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Tuesday, May 02, 2006

Gentlemen Start Your Engines

Apparently instead of having Formula One car racing in Croatia they prefered to race coaches.

At least that was the only reason I could think of for the driver having fitted racing slicks to his vehicle.

Which was a really comforting thought as the driver began to negotiate a series of hair pin bends on our way out of Split.

As we gained height you could look down on Split itself. From above there was a stark contrast between the traditional architecture and the stark concrete blocks that had arisen during the communist era.

Sitting there I began to wonder about the driver. He would certainly have been of military age during the conflict.

Had he killed people? Had he fought decently or committed atrocities? Had he fought at all?

This was a question that regularly ran through mind during my time in the Balkans. It was also one which was very rarely answered. Few people would admit to having fought and those who did were very reticent about what they had experienced.


Blogger Katy Newton said...

I used to get a similar reaction when I asked my German friends what their parents had done in the war. It wasn't meant to be a loaded question, just curiosity, but they always cringed before they answered.

5:52 pm  
Blogger The Boy said...

In the years pre kids I used to do a lot of travel in countries without stop lights (I hate calling it the third world). I particularly remember one night when I foolishly sat in the front seat of the coach, noticed his headlights weren't working, yet he still passed other trucks and coaches, sometimes three abreast.

I think conscious amnesia is necessary in lands that have lived through conflict though.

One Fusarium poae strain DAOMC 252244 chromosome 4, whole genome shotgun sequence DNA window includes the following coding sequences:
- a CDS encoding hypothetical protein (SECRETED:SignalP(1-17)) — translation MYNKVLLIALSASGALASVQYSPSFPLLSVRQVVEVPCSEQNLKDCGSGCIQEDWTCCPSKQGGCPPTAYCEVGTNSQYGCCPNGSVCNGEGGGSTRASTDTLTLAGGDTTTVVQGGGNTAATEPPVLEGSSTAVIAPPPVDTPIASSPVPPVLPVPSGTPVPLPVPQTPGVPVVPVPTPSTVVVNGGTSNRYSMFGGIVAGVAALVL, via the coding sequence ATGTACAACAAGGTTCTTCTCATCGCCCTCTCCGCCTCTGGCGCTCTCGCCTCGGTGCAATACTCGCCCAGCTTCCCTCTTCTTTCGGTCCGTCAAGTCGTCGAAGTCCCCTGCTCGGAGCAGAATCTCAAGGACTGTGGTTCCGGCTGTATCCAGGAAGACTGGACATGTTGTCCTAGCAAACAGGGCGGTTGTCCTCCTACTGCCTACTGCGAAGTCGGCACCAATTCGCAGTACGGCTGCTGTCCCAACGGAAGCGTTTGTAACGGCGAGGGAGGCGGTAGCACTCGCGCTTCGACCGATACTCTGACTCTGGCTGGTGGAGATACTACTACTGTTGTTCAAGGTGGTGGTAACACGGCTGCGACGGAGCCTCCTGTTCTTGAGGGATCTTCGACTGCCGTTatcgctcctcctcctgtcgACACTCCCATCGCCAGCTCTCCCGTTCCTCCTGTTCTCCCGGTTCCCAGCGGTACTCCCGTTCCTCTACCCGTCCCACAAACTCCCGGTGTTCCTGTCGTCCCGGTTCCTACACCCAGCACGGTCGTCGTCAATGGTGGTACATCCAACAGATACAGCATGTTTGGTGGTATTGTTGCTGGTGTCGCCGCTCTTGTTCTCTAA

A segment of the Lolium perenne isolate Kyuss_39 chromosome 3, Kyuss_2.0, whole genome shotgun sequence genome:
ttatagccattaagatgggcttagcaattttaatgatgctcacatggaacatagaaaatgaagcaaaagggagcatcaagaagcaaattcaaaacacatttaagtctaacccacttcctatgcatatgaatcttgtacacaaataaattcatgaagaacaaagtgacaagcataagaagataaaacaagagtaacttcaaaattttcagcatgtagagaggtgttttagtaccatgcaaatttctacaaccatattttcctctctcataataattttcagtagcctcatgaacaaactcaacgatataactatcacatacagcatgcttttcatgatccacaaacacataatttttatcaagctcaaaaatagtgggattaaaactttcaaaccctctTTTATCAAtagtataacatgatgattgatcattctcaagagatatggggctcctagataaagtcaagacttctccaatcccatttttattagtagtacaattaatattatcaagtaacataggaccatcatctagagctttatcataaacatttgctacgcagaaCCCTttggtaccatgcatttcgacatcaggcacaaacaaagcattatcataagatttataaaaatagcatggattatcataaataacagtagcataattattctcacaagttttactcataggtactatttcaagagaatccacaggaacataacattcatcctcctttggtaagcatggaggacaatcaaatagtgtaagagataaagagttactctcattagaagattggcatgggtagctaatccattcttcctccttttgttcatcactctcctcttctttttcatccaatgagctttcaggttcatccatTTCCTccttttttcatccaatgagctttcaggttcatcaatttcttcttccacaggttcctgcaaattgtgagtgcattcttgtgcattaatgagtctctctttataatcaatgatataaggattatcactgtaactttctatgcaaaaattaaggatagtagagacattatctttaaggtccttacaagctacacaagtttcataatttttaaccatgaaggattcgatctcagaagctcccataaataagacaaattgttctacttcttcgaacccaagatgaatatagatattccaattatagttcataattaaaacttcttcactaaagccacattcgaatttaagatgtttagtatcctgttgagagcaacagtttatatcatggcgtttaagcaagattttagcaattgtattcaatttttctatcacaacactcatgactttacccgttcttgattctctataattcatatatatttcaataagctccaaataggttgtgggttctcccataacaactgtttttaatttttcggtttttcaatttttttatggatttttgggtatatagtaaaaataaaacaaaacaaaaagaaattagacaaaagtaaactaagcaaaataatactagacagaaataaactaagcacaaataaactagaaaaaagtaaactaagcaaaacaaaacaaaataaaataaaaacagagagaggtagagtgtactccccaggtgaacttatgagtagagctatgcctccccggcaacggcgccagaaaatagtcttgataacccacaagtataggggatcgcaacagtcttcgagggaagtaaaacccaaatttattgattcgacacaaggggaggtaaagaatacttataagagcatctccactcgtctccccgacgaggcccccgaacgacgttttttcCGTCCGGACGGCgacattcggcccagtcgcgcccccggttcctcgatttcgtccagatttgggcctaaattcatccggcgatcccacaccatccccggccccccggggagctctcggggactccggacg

5:56 pm  
Anonymous Stu Savory said...

Even GWB can't answer that question honestly.

8:34 pm  
Blogger toastedeggbanjo said...

Ahh the coach trip from split, not for the faint hearted. What makes it worse is when you see other coaches lieing half way down a cliff face after the driver got unlucky

9:31 pm  
Blogger gonorr said...

think your coach driver now doing transfers from the airport in Prague to the main drag.
Jeez that was one scary trip.

5:09 am  
Blogger greavsie said...

I remember an old German pilot who flew a small 6 seat plane around the Orkney Islands. His method of approach to the airfield was worryingly steep.

9:04 am  
Blogger Nick said...

Many of the people I've talked to in Croatia and Bosnia about their wartime experiences are reluctant to talk freely - but that's often simply because they've experienced things they'd rather forget rather that they've done things they'd rather you didn't know about (although I've met a few of those people too, I'm afraid).

10:27 am  
Anonymous Mr Angry said...

I was on a golf holiday in tenerife last summer when we took a coach ride to a course on the other side of the island. I think it was driven by your Croatian driver - he must have relocated.

He absolutely flew round the many hairpins on one side of the 'mountain' descent. He only slowed down once he'd clipped a safety barrier and people started crying.

Not me of course. I was too busy hiding at the back whilst assuming the brace position.

12:56 pm  
Anonymous Stu Savory said...

Due to the shape of the island, the main runway at kirkwall in the Orkneys has a severe downdraft. So the correct approach is indeed steep, and with more speed and power than usual.

Been there (in PA28 D-EHFS), done that, so it's not just UL.

Stu (certified flying instructor).

8:24 pm  

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